We commend the California State Legislature for taking another significant step towards improving college affordability by strengthening financial aid for low-income Californians at all types of colleges. The Conference Committee on the Budget agreed earlier this week to increase the number of annually authorized competitive Cal Grants, the grants available to students who do not enroll in college straight after high school, to 38,750 (up from 22,500). It also agreed to increase the size of the Cal Grant B access award, which helps low-income students pay for non-tuition costs, to $1,804 (up from an expected $1,656 in 2015-16), as well as to extend prior legislation that would provide for more increases in future years. The Committee also approved a plan to use Proposition 98 funds to further strengthen financial aid at California’s community colleges in particular, which serve the vast majority of the state’s low-income, Latino, and African-American students. Together, these actions provide a clear mandate for the most effective financial aid investments the state can make to promote access, affordability, and success for students who need help the most.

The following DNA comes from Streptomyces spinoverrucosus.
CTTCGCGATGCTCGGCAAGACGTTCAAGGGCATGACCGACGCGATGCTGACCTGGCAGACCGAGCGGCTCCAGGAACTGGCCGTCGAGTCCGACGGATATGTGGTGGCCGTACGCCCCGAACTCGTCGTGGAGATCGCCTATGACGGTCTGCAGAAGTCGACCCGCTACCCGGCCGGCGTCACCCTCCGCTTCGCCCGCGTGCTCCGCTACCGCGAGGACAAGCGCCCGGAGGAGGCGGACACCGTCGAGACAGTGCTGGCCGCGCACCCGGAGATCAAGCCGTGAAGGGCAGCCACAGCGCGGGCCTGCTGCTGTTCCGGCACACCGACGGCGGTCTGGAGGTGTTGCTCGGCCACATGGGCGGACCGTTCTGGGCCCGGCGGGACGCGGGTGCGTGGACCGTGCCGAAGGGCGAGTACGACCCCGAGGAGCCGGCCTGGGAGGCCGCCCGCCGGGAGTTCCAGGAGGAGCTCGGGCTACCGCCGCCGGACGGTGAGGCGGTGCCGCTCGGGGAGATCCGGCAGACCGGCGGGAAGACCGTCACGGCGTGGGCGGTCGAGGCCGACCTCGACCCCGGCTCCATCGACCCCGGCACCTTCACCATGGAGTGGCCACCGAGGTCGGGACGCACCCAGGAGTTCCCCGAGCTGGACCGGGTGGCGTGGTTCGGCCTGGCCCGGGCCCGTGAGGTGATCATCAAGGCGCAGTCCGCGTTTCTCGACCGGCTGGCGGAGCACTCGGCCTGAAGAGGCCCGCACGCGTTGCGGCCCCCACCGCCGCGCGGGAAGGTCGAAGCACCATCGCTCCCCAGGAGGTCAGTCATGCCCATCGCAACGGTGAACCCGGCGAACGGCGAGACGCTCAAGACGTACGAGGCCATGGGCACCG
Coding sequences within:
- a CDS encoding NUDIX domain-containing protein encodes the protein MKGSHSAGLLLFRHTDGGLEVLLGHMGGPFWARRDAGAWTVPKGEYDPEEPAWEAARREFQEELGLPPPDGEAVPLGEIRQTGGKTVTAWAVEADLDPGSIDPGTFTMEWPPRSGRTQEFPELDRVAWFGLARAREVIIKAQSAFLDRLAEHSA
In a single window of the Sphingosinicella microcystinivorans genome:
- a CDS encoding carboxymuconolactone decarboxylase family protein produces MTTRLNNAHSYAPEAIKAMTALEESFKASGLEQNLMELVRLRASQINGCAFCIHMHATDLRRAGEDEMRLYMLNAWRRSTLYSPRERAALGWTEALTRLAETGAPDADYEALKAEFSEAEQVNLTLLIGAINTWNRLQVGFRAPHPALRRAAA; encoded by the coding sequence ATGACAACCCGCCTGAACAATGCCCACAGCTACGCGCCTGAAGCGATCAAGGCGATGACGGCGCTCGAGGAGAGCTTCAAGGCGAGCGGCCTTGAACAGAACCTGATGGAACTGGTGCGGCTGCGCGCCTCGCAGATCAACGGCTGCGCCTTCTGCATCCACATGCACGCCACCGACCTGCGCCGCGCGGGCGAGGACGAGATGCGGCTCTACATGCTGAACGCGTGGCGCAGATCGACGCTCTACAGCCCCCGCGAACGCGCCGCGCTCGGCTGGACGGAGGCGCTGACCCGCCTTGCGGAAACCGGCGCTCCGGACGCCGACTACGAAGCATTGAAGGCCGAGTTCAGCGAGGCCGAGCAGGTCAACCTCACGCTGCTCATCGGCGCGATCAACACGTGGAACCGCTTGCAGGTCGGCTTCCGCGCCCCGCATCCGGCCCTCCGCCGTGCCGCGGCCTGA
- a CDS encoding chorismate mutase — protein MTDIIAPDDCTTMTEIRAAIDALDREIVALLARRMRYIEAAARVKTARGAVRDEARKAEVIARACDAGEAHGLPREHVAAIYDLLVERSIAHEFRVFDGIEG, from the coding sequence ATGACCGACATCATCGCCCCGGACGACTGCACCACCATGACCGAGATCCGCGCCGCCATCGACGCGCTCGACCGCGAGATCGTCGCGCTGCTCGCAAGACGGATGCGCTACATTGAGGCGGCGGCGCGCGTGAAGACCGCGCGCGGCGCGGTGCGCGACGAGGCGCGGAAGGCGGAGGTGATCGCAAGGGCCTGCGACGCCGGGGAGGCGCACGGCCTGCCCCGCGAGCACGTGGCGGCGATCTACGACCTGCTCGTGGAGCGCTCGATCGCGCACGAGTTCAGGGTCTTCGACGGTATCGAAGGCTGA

California needs 2.3 million college graduates beyond current projections by 2025 to remain competitive, so deepening the financial aid investments that make college possible for so many is critical. Yet on key indicators, the state is falling increasingly behind: with only one grant for every seventeen eligible applicants, a competitive Cal Grant applicant could drive to Las Vegas and be more likely to win money for college by gambling than be offered a grant.
The Legislature has spoken loudly and clearly that strengthening competitive Cal Grants and the Cal Grant B access award are priorities for budget spending. We urge the Governor to do the same by approving these actions in the 2015-16 state budget.